• Stephanie Veber

Dealing with Performance Anxiety

Updated: Oct 31




Playing a musical instrument has the power to bring so much joy and reward to our lives. There is nothing like the feeling you get from mastering an incredible piece after hours and hours of practice. Even for young or beginner students - the feeling of accomplishment gained through practice and hard work is so rewarding.


Performing can also provide us with feelings of exhilaration - nailing a performance after so much hard work is such an incredible feeling. On the flip side of that, though, even if we have worked incredibly hard and managed to gain mastery of our repertoire, we can still succumb to performance anxiety. I strongly believe that there is not a professional musician out there who has never experienced performance anxiety. It can manifest in many different ways, often physical - for me, it often means shaking legs or shaking hands (or both!), stumbling over something I KNOW in my heart that I can play without error, and mental blanks. I have even seen some young students so scared to perform that they literally freeze and refuse to even come up to the piano!


I organise recitals and different types of performance opportunities for my students several times a year. Before these performances come up, I discuss anxiety with my students and ways to mitigate it so that it doesn't overtake their whole performance. These are some of my top tips for overcoming performance anxiety:


#1 Breathe



This may seem like a simple one but deep breathing does wonders for bringing our heart rate down and making us centre ourselves in the moment. When you feel anxiety creeping up, this is one piece of advice that many people, even psychologists give: focus on your breathing. Slow it down, make it deep and purposeful. Fill your lungs completely, hold and exhale. Before you come up to play, do some deep, purposeful breaths.


#2 Be prepared

This may sound silly and obvious, however, if you are not well prepared, you will feel nervous. If you are well prepared, you may very well still feel nervous but it will be ten times worse if you do not prepare adequately before a performance. If you think that you can get up to perform and just wing it - the performance anxiety may very well kick in. If you have prepared well for a performance, you can rest assured that you have done everything possible to allow you to play well. Going into the performance with that confidence is far more desirable than going in simply hoping for the best when you know you haven't prepared.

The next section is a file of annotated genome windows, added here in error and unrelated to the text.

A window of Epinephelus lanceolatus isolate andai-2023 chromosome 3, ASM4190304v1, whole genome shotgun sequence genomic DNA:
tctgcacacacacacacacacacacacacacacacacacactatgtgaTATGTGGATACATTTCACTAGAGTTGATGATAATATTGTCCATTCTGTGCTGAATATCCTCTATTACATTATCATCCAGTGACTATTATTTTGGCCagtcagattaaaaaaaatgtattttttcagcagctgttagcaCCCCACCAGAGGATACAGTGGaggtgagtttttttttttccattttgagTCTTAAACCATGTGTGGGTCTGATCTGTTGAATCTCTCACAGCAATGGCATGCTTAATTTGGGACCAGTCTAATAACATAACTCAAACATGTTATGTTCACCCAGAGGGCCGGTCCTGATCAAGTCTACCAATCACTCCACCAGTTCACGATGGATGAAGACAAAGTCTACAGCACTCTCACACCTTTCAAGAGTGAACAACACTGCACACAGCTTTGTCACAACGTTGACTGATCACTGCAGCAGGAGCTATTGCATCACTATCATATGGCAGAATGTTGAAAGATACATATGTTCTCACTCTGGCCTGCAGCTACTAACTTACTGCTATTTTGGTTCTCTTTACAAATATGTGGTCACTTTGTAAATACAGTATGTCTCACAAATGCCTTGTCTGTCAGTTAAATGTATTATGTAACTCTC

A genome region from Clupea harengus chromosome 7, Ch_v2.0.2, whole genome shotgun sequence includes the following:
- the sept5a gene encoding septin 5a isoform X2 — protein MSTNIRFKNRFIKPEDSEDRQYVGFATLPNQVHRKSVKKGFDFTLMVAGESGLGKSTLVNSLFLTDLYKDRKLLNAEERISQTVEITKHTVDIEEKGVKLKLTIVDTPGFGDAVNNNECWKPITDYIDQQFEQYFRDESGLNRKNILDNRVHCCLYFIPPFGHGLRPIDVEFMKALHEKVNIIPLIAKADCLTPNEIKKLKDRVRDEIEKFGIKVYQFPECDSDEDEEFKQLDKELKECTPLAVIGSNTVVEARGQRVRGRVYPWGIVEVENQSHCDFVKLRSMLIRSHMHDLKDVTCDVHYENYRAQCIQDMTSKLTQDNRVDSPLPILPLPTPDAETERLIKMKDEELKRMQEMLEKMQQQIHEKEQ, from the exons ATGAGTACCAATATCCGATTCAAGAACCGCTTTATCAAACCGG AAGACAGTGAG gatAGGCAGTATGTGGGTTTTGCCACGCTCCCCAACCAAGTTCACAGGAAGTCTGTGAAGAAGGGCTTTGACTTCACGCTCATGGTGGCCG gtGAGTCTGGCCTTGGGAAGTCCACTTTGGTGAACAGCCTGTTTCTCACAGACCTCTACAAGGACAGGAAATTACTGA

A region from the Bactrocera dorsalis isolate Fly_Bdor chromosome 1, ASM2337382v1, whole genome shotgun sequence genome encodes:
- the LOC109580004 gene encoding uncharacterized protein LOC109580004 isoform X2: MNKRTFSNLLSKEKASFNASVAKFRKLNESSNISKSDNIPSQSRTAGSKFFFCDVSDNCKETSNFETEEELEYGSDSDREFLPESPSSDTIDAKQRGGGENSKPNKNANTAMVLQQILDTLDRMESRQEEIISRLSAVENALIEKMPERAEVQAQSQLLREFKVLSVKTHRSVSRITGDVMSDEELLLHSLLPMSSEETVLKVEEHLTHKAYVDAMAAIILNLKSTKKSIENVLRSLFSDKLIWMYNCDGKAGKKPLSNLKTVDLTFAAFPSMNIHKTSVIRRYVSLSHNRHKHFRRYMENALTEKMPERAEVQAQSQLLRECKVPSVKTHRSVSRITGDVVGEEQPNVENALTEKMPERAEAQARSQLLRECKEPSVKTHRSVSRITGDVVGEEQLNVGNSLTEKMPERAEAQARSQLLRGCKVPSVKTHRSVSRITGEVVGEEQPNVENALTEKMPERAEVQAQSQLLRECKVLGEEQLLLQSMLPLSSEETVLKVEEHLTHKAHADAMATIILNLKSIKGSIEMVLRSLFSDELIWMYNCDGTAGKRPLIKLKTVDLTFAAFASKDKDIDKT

#3 Nerves are normal

Remember that experiencing nerves in a situation like this is 100% normal. Nerves are a combination of a number of emotions and feelings; fear, anxiety, elation, passion and excitement all mixed together. It might manifest in a physical way, with jitters or shaking hands but reframe your mindset - this is normal. Breathe, you have prepared, this is exciting and exhilarating! Have the time of your life on that stage.


#4 The audience is on your side

The audience are not there to witness your failure with glee, they are there to cheer you on and enjoy the performance. They want to see a good performance and they are backing you 100% of the way. Maybe you were not completely happy with something in your performance, a phrase ending that didn't quite go according to plan, a slip of the finger, a missed bass note in a chord....chances are the audience did not notice. Unless your audience is completely filled with concert level pianist, I can assure you that those little slips went unnoticed. What matters for the audience is the overall experience. If you let those mistakes get to you and effect the way you play for the remainder of the recital, they will notice that and it will take away from the overarching mood of the performance. Remember, they are clapping for YOU!


#5 Ignore unhelpful thoughts

Allowing your mind to be taken over with negative thoughts after a minor slip or error will take away mental bandwidth from the rest of your performance. Your performance will likely suffer more. Instead, try to focus on the task at hand, ignoring those negative thoughts that try to push their way into your mind and deliver your performance with confidence. Remember, you have prepared for this and worked hard!

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